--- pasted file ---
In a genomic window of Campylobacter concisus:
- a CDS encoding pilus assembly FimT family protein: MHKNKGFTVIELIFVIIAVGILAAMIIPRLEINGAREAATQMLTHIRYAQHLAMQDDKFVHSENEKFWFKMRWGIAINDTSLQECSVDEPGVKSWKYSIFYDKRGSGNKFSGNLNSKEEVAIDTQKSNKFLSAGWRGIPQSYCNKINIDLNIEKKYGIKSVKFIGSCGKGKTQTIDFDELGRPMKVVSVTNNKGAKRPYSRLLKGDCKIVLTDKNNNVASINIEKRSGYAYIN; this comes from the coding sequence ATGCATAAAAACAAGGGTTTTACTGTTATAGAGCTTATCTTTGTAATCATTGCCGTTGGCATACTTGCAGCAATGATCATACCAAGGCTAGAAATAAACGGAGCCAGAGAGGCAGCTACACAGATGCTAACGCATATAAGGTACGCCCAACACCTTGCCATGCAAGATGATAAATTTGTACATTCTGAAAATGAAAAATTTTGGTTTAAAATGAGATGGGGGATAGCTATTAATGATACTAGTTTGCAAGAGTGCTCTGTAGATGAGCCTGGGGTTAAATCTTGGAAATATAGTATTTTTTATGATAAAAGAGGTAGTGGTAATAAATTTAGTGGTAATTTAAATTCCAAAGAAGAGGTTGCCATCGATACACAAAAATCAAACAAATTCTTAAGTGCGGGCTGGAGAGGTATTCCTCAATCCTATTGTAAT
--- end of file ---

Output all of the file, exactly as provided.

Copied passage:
In a genomic window of Campylobacter concisus:
- a CDS encoding pilus assembly FimT family protein: MHKNKGFTVIELIFVIIAVGILAAMIIPRLEINGAREAATQMLTHIRYAQHLAMQDDKFVHSENEKFWFKMRWGIAINDTSLQECSVDEPGVKSWKYSIFYDKRGSGNKFSGNLNSKEEVAIDTQKSNKFLSAGWRGIPQSYCNKINIDLNIEKKYGIKSVKFIGSCGKGKTQTIDFDELGRPMKVVSVTNNKGAKRPYSRLLKGDCKIVLTDKNNNVASINIEKRSGYAYIN; this comes from the coding sequence ATGCATAAAAACAAGGGTTTTACTGTTATAGAGCTTATCTTTGTAATCATTGCCGTTGGCATACTTGCAGCAATGATCATACCAAGGCTAGAAATAAACGGAGCCAGAGAGGCAGCTACACAGATGCTAACGCATATAAGGTACGCCCAACACCTTGCCATGCAAGATGATAAATTTGTACATTCTGAAAATGAAAAATTTTGGTTTAAAATGAGATGGGGGATAGCTATTAATGATACTAGTTTGCAAGAGTGCTCTGTAGATGAGCCTGGGGTTAAATCTTGGAAATATAGTATTTTTTATGATAAAAGAGGTAGTGGTAATAAATTTAGTGGTAATTTAAATTCCAAAGAAGAGGTTGCCATCGATACACAAAAATCAAACAAATTCTTAAGTGCGGGCTGGAGAGGTATTCCTCAATCCTATTGTAAT